Monday, May 10, 2010

Frivolous Lawsuits Vol 4


I learned a new legal term today.  I don't say "wow" because my legal vocabulary is so extraordinary that it would be unusual for me to learn a new legal term.  I say "wow" because it blows my mind that you can sue someone for this.

Case in point:

So lemme get this straight...

You agreed to go on this reality TV show, correct?


You knew you were going to be filmed and put on national TV, right?


You drank a hefty amount of alcohol?


You made a fool of yourself in front of the cameras?


Aaaaaand now you think MTV should pay you $5 million fooooooor... what exactly?

Invasion of privacy under the "false light" tort.

Wait, but you agreed to be on the show, correct?


You knew they were going to film you and put you on national TV, correct?


So somehow it's MTV's fault that you drank too much and behaved poorly in front of the camera???

[Cricket's chirping]

I was pretty darn sure the high-paid lawyers who work for the networks would have put some sort of silly legal disclaimer in the contract about, "If I act like a dumbass in front of the camera, it's my own darned fault and I can't sue the network because it's not their fault that I'm a dumbass."

Then I looked up "false light" on wikipedia.  This part blows my mind:
False light differs from defamation primarily in being intended "to protect the plaintiff's mental or emotional well-being" rather than protect a plaintiff's reputation as is the case with the tort of defamation[1] and in being about the impression created rather than being about true or false.

So you can't sue them for defamation because (a) it's TRUE that you drank too much and acted like an idiot in front of the camera on national TV, and (b) you're not trying to protect your reputation.  However, you CAN sue them for showing the world that you ARE an idiot and because it adversely impacted your emotional well-being???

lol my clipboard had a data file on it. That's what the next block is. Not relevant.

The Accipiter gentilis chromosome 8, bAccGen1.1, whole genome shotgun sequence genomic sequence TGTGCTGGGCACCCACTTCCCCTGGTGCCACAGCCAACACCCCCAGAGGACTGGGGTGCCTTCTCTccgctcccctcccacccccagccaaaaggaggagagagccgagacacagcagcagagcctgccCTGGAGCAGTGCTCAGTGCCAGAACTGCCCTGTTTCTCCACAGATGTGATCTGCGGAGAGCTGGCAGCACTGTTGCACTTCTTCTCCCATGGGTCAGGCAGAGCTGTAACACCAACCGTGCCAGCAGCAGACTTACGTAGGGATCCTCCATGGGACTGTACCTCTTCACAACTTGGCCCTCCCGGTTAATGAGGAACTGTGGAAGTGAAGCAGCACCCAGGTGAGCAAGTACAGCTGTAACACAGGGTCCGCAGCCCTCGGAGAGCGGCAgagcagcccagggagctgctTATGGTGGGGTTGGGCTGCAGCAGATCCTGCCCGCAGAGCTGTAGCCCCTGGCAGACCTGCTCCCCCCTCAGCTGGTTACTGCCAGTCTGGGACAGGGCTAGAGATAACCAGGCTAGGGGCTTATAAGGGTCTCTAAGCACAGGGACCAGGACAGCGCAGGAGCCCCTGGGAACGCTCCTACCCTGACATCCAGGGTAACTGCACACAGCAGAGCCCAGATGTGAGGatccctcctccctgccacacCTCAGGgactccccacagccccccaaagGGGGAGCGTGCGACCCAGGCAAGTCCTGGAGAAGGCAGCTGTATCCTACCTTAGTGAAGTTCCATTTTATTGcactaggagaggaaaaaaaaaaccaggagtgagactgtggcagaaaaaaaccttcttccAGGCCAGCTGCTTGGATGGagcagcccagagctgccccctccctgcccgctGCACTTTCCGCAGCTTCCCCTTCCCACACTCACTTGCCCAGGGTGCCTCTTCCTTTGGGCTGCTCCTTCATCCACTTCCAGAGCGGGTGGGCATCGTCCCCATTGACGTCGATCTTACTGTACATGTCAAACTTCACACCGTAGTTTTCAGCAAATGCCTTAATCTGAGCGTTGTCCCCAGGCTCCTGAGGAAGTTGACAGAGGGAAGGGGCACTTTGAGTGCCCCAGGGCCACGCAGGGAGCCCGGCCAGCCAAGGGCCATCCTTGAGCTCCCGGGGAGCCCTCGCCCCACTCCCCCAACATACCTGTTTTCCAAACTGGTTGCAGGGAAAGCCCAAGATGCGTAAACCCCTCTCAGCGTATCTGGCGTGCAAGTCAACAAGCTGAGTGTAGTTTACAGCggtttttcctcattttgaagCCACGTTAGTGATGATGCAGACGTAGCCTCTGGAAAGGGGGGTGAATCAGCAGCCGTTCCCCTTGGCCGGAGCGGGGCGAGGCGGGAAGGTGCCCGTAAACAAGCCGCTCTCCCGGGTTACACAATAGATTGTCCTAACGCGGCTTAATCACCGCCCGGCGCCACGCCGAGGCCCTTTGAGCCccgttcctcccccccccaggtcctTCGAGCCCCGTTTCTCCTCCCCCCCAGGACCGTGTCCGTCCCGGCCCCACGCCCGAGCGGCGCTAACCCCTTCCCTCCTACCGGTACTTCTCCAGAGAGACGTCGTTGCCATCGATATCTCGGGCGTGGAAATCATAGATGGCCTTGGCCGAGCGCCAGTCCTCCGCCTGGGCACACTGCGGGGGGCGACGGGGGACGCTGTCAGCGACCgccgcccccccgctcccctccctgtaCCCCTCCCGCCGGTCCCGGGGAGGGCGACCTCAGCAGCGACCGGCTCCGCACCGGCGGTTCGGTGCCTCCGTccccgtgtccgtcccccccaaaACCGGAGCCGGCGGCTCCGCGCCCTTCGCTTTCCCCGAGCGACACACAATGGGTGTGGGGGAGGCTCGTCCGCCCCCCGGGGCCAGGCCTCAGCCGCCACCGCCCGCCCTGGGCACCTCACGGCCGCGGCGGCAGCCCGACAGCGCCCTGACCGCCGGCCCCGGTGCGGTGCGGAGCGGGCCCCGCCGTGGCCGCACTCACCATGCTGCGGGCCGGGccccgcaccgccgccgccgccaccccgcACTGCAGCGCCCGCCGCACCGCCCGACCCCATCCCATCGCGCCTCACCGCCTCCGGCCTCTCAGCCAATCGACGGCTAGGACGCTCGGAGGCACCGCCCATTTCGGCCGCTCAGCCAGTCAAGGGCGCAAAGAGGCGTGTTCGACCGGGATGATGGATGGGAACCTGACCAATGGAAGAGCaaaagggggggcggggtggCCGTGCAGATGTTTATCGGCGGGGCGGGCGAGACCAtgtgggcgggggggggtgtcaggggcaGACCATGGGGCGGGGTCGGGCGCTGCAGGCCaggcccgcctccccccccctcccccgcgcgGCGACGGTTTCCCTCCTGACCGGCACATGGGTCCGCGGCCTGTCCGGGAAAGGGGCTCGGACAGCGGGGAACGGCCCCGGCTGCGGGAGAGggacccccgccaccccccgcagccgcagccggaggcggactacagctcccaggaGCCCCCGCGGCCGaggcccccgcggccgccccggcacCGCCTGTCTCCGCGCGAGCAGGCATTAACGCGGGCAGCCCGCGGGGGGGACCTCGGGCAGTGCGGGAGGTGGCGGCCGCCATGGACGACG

I can imagine some circumstances in which I've done something dumb, but figured nobody needed to know, and if someone published or broadcast it then I would be upset that everyone knew I was an idiot.  In this case though, you AGREED to go on TELEVISION.  You VOLUNTEERED for them to broadcast your behavior to the world - good or bad, so if you behaved badly, then it's your own darn fault!!!

I suppose I should just feel glad that if I ever do make a fool of myself in public, I can sue people for publicizing my stupidity and affecting my emotional well being.   Ahhh, the American legal system! :-)


Tabor said... my head really hurts.

Ruth said...

You have got to be kidding me! No? You're serious? Well, he did show himself to be some sort of idiot...

Hilary said...

It's the first line in the linked-to article that has me wondering in the individual's favor...

"If you sign a waiver to be on reality TV while you're drunk, does it count?"

I would think that the intent to expose and humiliate the individual is pretty obvious if they worked to get her drunk BEFORE signing the waiver.

There are without doubt countless frivolous lawsuits filed daily but not everything is always as cut and dry as it appears. And I have little faith in reality TV producers as behaving scrupulously and above board.